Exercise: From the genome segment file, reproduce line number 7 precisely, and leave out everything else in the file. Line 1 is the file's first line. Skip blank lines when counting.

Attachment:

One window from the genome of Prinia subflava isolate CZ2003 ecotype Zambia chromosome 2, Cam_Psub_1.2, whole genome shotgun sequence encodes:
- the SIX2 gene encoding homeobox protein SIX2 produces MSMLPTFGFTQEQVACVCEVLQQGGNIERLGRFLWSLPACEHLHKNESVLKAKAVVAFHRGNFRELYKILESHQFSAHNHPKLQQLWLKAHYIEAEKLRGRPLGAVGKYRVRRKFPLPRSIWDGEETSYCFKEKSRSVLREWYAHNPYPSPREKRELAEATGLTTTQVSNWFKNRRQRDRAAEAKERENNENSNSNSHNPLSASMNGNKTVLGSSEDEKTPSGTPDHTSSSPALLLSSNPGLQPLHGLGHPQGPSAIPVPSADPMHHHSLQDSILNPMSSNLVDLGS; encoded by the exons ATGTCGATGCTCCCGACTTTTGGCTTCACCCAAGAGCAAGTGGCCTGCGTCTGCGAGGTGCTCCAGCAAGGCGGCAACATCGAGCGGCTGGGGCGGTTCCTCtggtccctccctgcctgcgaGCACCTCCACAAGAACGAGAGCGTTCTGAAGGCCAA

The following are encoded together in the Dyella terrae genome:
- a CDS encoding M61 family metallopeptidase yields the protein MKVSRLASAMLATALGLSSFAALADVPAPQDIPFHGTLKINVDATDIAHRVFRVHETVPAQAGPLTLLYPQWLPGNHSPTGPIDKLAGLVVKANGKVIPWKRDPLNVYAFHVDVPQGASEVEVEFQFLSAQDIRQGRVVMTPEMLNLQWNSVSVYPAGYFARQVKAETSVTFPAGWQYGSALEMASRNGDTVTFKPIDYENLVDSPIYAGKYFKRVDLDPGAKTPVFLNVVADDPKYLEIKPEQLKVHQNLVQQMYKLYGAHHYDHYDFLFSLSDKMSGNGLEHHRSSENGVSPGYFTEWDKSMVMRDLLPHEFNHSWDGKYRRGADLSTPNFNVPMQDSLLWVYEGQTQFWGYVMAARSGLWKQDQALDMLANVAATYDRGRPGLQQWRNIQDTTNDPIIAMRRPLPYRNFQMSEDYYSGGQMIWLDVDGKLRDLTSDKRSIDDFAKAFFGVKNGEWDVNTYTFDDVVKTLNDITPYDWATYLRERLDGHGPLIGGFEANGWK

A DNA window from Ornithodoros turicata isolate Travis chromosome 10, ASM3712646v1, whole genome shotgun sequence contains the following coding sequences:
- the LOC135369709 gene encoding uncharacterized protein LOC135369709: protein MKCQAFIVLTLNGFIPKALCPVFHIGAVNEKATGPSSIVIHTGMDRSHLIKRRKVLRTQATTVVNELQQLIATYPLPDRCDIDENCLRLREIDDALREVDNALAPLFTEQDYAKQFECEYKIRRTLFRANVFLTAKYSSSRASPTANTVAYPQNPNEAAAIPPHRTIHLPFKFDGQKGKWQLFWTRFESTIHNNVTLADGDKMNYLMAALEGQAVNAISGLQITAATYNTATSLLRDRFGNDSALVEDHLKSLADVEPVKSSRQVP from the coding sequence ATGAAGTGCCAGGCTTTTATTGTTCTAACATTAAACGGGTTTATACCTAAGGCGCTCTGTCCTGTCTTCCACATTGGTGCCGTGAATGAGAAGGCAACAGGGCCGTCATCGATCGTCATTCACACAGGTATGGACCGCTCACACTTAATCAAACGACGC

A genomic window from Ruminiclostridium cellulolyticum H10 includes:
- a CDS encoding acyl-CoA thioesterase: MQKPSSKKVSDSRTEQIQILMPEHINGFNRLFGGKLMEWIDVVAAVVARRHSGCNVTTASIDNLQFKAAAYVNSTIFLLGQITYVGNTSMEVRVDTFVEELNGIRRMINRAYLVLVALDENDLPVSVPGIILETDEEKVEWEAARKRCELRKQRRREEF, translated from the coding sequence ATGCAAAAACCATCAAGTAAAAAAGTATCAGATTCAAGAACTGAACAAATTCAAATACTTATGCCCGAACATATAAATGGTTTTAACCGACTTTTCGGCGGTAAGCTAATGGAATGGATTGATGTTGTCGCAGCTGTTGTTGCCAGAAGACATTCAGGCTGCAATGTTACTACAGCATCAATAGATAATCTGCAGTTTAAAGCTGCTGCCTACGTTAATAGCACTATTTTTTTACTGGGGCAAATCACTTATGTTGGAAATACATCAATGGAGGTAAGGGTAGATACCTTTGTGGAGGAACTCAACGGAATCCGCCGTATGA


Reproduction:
A genomic window from Ruminiclostridium cellulolyticum H10 includes: